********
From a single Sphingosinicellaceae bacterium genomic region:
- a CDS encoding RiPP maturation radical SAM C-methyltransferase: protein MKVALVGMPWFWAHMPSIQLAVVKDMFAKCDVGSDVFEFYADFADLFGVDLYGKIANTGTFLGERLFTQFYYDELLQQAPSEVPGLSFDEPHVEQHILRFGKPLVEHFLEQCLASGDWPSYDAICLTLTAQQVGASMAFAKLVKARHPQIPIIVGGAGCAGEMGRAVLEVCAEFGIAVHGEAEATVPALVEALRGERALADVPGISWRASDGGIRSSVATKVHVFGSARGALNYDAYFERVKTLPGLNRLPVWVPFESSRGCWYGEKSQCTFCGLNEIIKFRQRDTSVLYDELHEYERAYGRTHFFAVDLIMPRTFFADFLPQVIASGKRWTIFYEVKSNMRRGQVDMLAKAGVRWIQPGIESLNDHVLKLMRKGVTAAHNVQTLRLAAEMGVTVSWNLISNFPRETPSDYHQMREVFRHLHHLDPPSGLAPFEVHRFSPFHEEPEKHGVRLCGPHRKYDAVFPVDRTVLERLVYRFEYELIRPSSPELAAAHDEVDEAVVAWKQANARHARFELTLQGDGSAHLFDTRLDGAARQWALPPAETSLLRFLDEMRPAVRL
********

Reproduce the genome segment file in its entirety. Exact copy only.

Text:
From a single Sphingosinicellaceae bacterium genomic region:
- a CDS encoding RiPP maturation radical SAM C-methyltransferase: protein MKVALVGMPWFWAHMPSIQLAVVKDMFAKCDVGSDVFEFYADFADLFGVDLYGKIANTGTFLGERLFTQFYYDELLQQAPSEVPGLSFDEPHVEQHILRFGKPLVEHFLEQCLASGDWPSYDAICLTLTAQQVGASMAFAKLVKARHPQIPIIVGGAGCAGEMGRAVLEVCAEFGIAVHGEAEATVPALVEALRGERALADVPGISWRASDGGIRSSVATKVHVFGSARGALNYDAYFERVKTLPGLNRLPVWVPFESSRGCWYGEKSQCTFCGLNEIIKFRQRDTSVLYDELHEYERAYGRTHFFAVDLIMPRTFFADFLPQVIASGKRWTIFYEVKSNMRRGQVDMLAKAGVRWIQPGIESLNDHVLKLMRKGVTAAHNVQTLRLAAEMGVTVSWNLISNFPRETPSDYHQMREVFRHLHHLDPPSGLAPFEVHRFSPFHEEPEKHGVRLCGPHRKYDAVFPVDRTVLERLVYRFEYELIRPSSPELAAAHDEVDEAVVAWKQANARHARFELTLQGDGSAHLFDTRLDGAARQWALPPAETSLLRFLDEMRPAVRL